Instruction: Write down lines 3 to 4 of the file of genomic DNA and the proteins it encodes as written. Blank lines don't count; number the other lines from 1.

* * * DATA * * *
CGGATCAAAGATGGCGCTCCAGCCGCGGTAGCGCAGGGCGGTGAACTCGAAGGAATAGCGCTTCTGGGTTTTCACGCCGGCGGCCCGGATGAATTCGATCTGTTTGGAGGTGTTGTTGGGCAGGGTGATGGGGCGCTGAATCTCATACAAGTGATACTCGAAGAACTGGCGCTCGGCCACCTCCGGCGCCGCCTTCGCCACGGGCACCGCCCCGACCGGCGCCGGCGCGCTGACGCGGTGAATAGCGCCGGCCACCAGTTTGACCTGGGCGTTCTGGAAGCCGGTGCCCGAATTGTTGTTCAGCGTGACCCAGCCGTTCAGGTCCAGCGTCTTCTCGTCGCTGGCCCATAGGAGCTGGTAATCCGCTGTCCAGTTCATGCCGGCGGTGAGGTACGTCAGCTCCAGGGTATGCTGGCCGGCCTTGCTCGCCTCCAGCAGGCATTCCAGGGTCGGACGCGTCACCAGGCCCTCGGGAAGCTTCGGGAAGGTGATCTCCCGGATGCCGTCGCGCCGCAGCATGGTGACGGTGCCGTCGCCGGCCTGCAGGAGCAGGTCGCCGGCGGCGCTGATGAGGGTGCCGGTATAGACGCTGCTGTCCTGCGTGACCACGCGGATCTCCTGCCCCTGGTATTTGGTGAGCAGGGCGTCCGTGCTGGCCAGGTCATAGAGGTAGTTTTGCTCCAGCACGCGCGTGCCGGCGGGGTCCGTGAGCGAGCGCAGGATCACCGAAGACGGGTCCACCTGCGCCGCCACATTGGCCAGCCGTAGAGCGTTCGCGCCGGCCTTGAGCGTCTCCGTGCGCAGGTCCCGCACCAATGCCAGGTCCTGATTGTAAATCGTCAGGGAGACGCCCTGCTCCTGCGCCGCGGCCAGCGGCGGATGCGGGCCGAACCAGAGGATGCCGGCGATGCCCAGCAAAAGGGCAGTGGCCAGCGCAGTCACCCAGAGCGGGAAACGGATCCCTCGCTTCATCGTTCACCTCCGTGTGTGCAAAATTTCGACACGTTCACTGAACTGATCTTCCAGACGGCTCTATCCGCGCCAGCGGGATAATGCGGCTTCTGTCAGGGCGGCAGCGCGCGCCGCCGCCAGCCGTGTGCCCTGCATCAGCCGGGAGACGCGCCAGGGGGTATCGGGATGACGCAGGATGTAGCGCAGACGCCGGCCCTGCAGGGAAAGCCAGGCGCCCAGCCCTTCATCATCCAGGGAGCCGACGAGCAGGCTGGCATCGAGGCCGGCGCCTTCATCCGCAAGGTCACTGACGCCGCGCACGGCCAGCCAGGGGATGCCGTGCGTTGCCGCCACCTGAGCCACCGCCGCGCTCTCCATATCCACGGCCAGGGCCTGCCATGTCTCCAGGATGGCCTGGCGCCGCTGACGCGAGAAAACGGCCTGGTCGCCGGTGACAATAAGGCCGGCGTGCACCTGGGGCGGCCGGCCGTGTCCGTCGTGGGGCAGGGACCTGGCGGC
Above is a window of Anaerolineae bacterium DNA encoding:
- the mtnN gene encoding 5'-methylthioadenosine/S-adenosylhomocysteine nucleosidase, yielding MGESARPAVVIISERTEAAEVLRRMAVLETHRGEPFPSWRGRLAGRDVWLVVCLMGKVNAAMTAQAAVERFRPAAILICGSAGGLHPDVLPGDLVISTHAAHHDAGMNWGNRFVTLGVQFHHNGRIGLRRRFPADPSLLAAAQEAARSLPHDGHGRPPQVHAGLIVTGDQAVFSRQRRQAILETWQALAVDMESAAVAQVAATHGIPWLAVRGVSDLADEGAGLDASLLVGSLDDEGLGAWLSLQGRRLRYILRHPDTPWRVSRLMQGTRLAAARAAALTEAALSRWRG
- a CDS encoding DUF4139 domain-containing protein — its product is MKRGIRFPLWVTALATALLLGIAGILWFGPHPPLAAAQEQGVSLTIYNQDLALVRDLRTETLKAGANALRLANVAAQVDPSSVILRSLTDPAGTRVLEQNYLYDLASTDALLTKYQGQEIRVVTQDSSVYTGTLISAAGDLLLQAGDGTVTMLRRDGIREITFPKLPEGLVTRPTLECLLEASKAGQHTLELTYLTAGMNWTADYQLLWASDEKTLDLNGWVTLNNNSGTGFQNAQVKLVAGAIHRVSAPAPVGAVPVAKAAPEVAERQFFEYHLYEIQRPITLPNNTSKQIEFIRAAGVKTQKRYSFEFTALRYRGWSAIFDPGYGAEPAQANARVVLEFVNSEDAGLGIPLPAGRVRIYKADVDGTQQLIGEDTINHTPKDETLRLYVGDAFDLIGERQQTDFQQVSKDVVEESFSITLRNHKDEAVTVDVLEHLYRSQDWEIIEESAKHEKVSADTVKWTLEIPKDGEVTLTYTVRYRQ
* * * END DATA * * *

- the mtnN gene encoding 5'-methylthioadenosine/S-adenosylhomocysteine nucleosidase, yielding MGESARPAVVIISERTEAAEVLRRMAVLETHRGEPFPSWRGRLAGRDVWLVVCLMGKVNAAMTAQAAVERFRPAAILICGSAGGLHPDVLPGDLVISTHAAHHDAGMNWGNRFVTLGVQFHHNGRIGLRRRFPADPSLLAAAQEAARSLPHDGHGRPPQVHAGLIVTGDQAVFSRQRRQAILETWQALAVDMESAAVAQVAATHGIPWLAVRGVSDLADEGAGLDASLLVGSLDDEGLGAWLSLQGRRLRYILRHPDTPWRVSRLMQGTRLAAARAAALTEAALSRWRG
- a CDS encoding DUF4139 domain-containing protein — its product is MKRGIRFPLWVTALATALLLGIAGILWFGPHPPLAAAQEQGVSLTIYNQDLALVRDLRTETLKAGANALRLANVAAQVDPSSVILRSLTDPAGTRVLEQNYLYDLASTDALLTKYQGQEIRVVTQDSSVYTGTLISAAGDLLLQAGDGTVTMLRRDGIREITFPKLPEGLVTRPTLECLLEASKAGQHTLELTYLTAGMNWTADYQLLWASDEKTLDLNGWVTLNNNSGTGFQNAQVKLVAGAIHRVSAPAPVGAVPVAKAAPEVAERQFFEYHLYEIQRPITLPNNTSKQIEFIRAAGVKTQKRYSFEFTALRYRGWSAIFDPGYGAEPAQANARVVLEFVNSEDAGLGIPLPAGRVRIYKADVDGTQQLIGEDTINHTPKDETLRLYVGDAFDLIGERQQTDFQQVSKDVVEESFSITLRNHKDEAVTVDVLEHLYRSQDWEIIEESAKHEKVSADTVKWTLEIPKDGEVTLTYTVRYRQ